If you import goods into Great Britain from outside the UK or from outside the EU to Northern Ireland you may have to pay import VAT on goods. For supplies of services from outside the UK you must account for VAT under the reverse charge procedure.
Most businesses get someone to deal with customs and transport their goods.
This guide applies to goods imported into:
- Great Britain (England, Scotland and Wales) from a place outside the UK
- Northern Ireland from a place outside the EU
It applies to supplies of services received from outside the UK.
All references to the UK apply to these situations.
You must tell HMRC about goods that you bring into the UK, and pay any VAT and duty that is due. You may also be able to defer, suspend, reduce or obtain relief from import VAT.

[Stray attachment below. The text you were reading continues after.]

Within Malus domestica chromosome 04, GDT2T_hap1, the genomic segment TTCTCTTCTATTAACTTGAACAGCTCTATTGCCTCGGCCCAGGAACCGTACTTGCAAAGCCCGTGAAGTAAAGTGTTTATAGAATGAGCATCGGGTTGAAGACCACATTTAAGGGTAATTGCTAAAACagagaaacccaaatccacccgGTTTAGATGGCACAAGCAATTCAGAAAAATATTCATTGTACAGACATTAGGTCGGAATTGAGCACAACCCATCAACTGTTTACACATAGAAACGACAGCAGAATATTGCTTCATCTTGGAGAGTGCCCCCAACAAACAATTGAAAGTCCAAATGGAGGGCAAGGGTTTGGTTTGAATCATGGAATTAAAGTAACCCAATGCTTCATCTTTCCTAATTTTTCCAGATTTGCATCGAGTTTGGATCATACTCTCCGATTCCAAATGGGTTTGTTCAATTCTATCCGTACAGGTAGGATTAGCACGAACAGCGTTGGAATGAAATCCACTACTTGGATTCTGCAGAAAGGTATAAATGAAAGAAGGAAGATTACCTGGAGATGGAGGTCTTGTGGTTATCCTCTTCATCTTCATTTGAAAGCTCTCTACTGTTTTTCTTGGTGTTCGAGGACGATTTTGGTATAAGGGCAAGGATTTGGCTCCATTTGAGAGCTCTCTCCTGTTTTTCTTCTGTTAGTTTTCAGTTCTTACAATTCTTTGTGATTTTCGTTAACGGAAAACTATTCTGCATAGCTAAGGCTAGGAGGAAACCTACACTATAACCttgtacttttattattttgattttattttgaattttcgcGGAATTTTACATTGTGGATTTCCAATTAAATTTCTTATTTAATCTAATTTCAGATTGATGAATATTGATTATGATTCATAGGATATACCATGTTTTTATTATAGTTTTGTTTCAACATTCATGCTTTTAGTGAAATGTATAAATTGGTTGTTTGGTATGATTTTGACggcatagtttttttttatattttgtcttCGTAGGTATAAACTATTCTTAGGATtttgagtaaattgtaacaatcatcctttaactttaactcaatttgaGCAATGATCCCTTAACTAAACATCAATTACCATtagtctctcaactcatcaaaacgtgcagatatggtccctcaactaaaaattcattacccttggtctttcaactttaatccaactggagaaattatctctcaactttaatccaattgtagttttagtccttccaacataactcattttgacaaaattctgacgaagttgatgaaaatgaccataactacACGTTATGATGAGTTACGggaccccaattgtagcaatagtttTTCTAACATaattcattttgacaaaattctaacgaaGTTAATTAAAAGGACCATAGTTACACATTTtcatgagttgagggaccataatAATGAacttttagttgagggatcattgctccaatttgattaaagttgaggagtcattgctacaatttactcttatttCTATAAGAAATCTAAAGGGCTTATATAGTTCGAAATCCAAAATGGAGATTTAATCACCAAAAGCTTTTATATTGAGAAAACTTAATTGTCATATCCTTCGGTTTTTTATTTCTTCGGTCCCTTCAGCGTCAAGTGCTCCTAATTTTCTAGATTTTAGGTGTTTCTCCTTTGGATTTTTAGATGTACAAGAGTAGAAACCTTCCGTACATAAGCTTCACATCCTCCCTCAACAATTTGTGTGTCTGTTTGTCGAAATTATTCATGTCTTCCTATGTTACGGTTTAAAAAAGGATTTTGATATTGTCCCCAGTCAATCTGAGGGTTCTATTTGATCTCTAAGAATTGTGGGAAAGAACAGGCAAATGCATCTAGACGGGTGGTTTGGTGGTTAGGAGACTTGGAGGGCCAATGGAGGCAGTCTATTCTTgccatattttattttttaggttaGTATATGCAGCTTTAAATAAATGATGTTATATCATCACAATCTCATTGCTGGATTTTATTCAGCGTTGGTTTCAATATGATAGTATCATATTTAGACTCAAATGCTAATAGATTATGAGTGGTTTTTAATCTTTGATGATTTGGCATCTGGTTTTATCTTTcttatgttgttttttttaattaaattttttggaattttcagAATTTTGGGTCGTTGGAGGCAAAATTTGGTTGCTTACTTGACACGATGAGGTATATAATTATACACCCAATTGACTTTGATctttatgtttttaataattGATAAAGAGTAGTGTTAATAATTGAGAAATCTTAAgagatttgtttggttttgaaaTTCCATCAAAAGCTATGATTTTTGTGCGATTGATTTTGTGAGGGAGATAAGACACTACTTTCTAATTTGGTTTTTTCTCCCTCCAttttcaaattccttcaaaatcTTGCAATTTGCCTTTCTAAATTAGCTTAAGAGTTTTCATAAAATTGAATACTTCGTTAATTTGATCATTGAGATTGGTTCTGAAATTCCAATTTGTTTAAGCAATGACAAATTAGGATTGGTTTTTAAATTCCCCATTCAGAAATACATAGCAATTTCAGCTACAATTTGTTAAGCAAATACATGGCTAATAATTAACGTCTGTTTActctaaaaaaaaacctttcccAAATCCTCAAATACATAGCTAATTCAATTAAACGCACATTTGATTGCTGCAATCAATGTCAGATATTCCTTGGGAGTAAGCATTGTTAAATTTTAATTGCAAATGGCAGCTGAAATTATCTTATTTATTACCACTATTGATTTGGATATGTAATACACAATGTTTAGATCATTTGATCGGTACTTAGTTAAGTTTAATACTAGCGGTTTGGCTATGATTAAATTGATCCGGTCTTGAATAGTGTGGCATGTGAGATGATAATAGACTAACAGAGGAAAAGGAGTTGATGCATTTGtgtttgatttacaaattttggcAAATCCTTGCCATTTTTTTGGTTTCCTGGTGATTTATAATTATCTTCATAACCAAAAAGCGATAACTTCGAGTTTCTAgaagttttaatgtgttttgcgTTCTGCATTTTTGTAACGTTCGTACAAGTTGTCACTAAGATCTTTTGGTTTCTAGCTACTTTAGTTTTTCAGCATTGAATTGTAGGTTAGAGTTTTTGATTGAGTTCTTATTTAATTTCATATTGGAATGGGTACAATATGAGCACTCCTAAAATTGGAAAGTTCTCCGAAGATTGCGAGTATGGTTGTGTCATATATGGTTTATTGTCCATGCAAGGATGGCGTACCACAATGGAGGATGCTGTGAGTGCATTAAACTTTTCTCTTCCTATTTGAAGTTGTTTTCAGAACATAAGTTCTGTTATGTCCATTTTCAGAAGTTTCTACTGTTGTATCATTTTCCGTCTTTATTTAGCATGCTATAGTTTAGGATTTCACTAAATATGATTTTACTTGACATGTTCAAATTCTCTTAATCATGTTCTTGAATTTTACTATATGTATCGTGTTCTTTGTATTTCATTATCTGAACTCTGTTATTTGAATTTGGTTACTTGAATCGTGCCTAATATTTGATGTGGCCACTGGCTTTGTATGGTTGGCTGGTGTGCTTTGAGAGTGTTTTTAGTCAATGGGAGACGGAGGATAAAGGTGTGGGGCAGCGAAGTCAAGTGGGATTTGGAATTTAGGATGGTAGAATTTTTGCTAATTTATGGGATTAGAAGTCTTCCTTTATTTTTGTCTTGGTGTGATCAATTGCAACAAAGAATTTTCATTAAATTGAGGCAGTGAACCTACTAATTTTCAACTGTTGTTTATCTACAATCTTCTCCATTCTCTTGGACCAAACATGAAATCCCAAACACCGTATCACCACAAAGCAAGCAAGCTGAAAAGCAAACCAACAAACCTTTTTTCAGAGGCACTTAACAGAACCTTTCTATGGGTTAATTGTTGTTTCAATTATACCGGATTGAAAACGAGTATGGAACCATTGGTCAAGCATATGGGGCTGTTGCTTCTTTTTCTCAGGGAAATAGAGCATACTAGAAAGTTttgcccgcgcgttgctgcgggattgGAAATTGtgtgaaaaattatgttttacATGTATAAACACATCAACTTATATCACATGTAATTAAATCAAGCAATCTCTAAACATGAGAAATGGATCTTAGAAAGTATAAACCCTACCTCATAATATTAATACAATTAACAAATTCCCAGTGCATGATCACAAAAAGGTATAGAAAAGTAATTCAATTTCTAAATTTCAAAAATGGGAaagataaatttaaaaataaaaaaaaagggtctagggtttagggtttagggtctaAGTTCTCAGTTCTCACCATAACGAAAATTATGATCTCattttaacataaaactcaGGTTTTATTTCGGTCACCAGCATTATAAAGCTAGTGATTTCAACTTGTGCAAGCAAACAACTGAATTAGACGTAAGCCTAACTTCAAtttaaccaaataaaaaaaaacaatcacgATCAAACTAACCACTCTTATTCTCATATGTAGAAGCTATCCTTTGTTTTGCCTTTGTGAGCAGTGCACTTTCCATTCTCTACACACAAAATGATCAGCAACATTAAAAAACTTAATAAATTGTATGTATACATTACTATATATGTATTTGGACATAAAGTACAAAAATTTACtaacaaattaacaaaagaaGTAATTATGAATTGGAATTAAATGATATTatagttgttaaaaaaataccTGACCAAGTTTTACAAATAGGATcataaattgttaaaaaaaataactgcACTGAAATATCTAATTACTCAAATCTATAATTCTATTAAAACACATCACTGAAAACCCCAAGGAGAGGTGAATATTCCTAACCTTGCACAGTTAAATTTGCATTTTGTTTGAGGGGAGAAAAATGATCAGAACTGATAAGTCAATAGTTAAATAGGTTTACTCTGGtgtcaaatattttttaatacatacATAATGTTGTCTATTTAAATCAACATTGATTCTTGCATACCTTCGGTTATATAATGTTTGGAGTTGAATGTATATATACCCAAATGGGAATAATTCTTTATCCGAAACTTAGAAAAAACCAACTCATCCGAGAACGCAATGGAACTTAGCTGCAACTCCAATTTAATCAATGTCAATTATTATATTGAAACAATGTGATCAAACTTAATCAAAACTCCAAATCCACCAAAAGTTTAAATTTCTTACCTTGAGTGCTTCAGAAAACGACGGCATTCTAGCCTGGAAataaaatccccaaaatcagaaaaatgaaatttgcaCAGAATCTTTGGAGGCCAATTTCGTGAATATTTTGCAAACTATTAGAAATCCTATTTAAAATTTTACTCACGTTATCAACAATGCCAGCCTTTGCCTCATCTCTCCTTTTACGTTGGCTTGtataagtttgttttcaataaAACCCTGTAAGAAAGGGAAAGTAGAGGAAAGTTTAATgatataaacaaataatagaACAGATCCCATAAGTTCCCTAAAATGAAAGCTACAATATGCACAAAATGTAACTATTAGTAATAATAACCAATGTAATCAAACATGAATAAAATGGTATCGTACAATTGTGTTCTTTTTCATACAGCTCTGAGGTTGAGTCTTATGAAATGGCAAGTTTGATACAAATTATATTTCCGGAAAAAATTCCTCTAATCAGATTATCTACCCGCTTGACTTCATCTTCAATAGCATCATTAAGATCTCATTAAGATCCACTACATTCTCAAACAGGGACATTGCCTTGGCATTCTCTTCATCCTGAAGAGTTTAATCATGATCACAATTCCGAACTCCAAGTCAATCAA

Imported goods: accounting for import VAT
These are normally charged at the same rate as if they had been supplied in the UK. But if you import works of art, antiques and collectors’ items they’re entitled to a reduced rate of VAT.
VAT-registered businesses can account for import VAT on their VAT Return by using postponed VAT accounting. Accounting for VAT on your VAT Return in this way allows you to declare import VAT and reclaim it as input tax on the same VAT Return. You can reclaim the VAT incurred on the imported goods you own as input tax subject to the normal rules.
Alternatively a business can choose to pay import VAT on importation. If you choose to do this, you can reclaim the VAT incurred on the imported goods you own as input tax subject to the normal rules.